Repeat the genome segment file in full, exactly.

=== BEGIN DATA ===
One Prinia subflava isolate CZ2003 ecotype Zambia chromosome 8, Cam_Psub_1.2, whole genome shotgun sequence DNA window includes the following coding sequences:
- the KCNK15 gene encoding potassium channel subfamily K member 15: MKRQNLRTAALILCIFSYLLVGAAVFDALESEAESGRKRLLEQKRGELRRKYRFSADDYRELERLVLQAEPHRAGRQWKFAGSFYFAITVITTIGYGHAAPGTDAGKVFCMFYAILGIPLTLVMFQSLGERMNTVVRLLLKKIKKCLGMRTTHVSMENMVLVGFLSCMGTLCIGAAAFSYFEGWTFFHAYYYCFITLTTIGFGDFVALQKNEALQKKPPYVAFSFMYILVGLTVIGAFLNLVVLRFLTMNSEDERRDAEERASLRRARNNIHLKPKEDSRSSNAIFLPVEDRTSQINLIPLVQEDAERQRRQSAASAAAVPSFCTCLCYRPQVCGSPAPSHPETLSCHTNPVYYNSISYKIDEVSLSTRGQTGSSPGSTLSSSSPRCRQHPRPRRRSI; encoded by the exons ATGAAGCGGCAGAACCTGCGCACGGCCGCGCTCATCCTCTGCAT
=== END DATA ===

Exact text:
One Prinia subflava isolate CZ2003 ecotype Zambia chromosome 8, Cam_Psub_1.2, whole genome shotgun sequence DNA window includes the following coding sequences:
- the KCNK15 gene encoding potassium channel subfamily K member 15: MKRQNLRTAALILCIFSYLLVGAAVFDALESEAESGRKRLLEQKRGELRRKYRFSADDYRELERLVLQAEPHRAGRQWKFAGSFYFAITVITTIGYGHAAPGTDAGKVFCMFYAILGIPLTLVMFQSLGERMNTVVRLLLKKIKKCLGMRTTHVSMENMVLVGFLSCMGTLCIGAAAFSYFEGWTFFHAYYYCFITLTTIGFGDFVALQKNEALQKKPPYVAFSFMYILVGLTVIGAFLNLVVLRFLTMNSEDERRDAEERASLRRARNNIHLKPKEDSRSSNAIFLPVEDRTSQINLIPLVQEDAERQRRQSAASAAAVPSFCTCLCYRPQVCGSPAPSHPETLSCHTNPVYYNSISYKIDEVSLSTRGQTGSSPGSTLSSSSPRCRQHPRPRRRSI; encoded by the exons ATGAAGCGGCAGAACCTGCGCACGGCCGCGCTCATCCTCTGCAT